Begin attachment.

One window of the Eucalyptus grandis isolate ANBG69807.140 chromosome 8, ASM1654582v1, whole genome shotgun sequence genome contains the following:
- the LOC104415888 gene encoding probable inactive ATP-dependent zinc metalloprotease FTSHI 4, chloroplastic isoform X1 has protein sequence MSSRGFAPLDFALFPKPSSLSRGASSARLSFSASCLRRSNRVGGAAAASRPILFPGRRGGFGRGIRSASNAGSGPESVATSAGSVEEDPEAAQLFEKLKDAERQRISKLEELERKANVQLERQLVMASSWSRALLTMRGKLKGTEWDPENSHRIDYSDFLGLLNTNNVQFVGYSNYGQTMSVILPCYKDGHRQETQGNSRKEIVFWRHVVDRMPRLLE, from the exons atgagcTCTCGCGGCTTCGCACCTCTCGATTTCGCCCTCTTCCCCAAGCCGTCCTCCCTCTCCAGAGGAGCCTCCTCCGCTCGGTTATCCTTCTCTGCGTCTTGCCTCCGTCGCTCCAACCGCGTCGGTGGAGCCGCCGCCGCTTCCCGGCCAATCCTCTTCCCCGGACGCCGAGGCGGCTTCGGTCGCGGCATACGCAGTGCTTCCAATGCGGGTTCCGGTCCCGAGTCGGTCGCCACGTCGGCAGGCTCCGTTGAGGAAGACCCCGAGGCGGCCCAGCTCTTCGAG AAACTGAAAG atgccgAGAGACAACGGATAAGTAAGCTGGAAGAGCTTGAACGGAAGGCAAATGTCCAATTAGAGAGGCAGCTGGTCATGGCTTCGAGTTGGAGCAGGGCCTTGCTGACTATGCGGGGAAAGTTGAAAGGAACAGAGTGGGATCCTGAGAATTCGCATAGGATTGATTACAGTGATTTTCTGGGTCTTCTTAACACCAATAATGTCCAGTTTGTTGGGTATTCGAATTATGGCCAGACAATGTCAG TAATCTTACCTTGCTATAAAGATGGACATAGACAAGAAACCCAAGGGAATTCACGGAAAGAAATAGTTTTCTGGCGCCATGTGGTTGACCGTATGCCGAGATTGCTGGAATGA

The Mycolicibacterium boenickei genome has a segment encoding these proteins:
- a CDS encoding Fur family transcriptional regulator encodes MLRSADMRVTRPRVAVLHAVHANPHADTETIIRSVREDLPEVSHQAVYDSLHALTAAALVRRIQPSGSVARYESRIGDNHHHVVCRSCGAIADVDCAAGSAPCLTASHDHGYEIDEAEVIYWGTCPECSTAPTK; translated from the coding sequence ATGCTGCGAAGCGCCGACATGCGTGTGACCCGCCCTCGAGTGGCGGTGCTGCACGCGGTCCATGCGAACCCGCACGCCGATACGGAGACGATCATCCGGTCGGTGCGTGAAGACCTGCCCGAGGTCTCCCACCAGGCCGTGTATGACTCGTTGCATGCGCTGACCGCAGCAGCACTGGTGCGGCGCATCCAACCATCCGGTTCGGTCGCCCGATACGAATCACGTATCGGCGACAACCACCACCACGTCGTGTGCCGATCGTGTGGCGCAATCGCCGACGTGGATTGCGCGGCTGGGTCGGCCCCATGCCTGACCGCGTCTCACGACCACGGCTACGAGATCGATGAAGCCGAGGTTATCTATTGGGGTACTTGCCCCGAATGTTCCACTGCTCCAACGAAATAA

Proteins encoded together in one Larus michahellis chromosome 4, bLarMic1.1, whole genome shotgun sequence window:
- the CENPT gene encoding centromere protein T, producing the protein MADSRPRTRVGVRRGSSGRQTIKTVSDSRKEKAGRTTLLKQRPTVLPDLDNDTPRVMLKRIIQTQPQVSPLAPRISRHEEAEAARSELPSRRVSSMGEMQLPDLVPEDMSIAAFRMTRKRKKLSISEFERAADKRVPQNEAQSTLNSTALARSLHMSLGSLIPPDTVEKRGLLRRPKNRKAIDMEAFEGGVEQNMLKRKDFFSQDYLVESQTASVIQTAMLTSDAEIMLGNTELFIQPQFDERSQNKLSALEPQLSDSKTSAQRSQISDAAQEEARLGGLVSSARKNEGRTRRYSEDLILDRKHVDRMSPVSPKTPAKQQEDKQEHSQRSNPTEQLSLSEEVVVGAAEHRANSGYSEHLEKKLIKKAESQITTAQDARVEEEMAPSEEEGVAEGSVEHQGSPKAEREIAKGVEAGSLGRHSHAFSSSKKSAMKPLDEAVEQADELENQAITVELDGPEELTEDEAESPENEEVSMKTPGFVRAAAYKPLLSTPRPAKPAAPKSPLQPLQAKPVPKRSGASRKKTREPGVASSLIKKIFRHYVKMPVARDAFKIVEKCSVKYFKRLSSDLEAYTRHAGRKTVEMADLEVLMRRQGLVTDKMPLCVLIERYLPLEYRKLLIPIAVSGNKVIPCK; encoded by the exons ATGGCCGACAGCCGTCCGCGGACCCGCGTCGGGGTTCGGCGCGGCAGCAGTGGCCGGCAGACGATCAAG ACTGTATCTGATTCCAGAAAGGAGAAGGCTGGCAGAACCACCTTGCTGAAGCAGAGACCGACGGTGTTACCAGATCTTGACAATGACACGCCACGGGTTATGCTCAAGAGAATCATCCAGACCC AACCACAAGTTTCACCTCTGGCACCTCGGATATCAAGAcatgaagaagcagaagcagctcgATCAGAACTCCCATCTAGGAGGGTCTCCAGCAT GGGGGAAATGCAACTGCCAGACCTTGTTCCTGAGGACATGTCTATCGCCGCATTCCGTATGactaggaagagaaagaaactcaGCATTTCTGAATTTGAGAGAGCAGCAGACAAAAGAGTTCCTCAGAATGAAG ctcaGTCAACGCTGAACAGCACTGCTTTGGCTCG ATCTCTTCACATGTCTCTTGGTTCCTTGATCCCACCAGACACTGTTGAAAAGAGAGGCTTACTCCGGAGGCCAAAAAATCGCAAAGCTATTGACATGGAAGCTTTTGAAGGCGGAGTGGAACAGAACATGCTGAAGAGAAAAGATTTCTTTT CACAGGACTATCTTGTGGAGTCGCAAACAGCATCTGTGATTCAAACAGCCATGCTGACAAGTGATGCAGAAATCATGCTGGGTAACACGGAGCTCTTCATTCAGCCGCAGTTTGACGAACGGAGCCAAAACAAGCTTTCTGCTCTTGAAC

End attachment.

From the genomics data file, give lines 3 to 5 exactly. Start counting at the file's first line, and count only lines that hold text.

The Mycolicibacterium boenickei genome has a segment encoding these proteins:
- a CDS encoding Fur family transcriptional regulator encodes MLRSADMRVTRPRVAVLHAVHANPHADTETIIRSVREDLPEVSHQAVYDSLHALTAAALVRRIQPSGSVARYESRIGDNHHHVVCRSCGAIADVDCAAGSAPCLTASHDHGYEIDEAEVIYWGTCPECSTAPTK; translated from the coding sequence ATGCTGCGAAGCGCCGACATGCGTGTGACCCGCCCTCGAGTGGCGGTGCTGCACGCGGTCCATGCGAACCCGCACGCCGATACGGAGACGATCATCCGGTCGGTGCGTGAAGACCTGCCCGAGGTCTCCCACCAGGCCGTGTATGACTCGTTGCATGCGCTGACCGCAGCAGCACTGGTGCGGCGCATCCAACCATCCGGTTCGGTCGCCCGATACGAATCACGTATCGGCGACAACCACCACCACGTCGTGTGCCGATCGTGTGGCGCAATCGCCGACGTGGATTGCGCGGCTGGGTCGGCCCCATGCCTGACCGCGTCTCACGACCACGGCTACGAGATCGATGAAGCCGAGGTTATCTATTGGGGTACTTGCCCCGAATGTTCCACTGCTCCAACGAAATAA

Proteins encoded together in one Larus michahellis chromosome 4, bLarMic1.1, whole genome shotgun sequence window: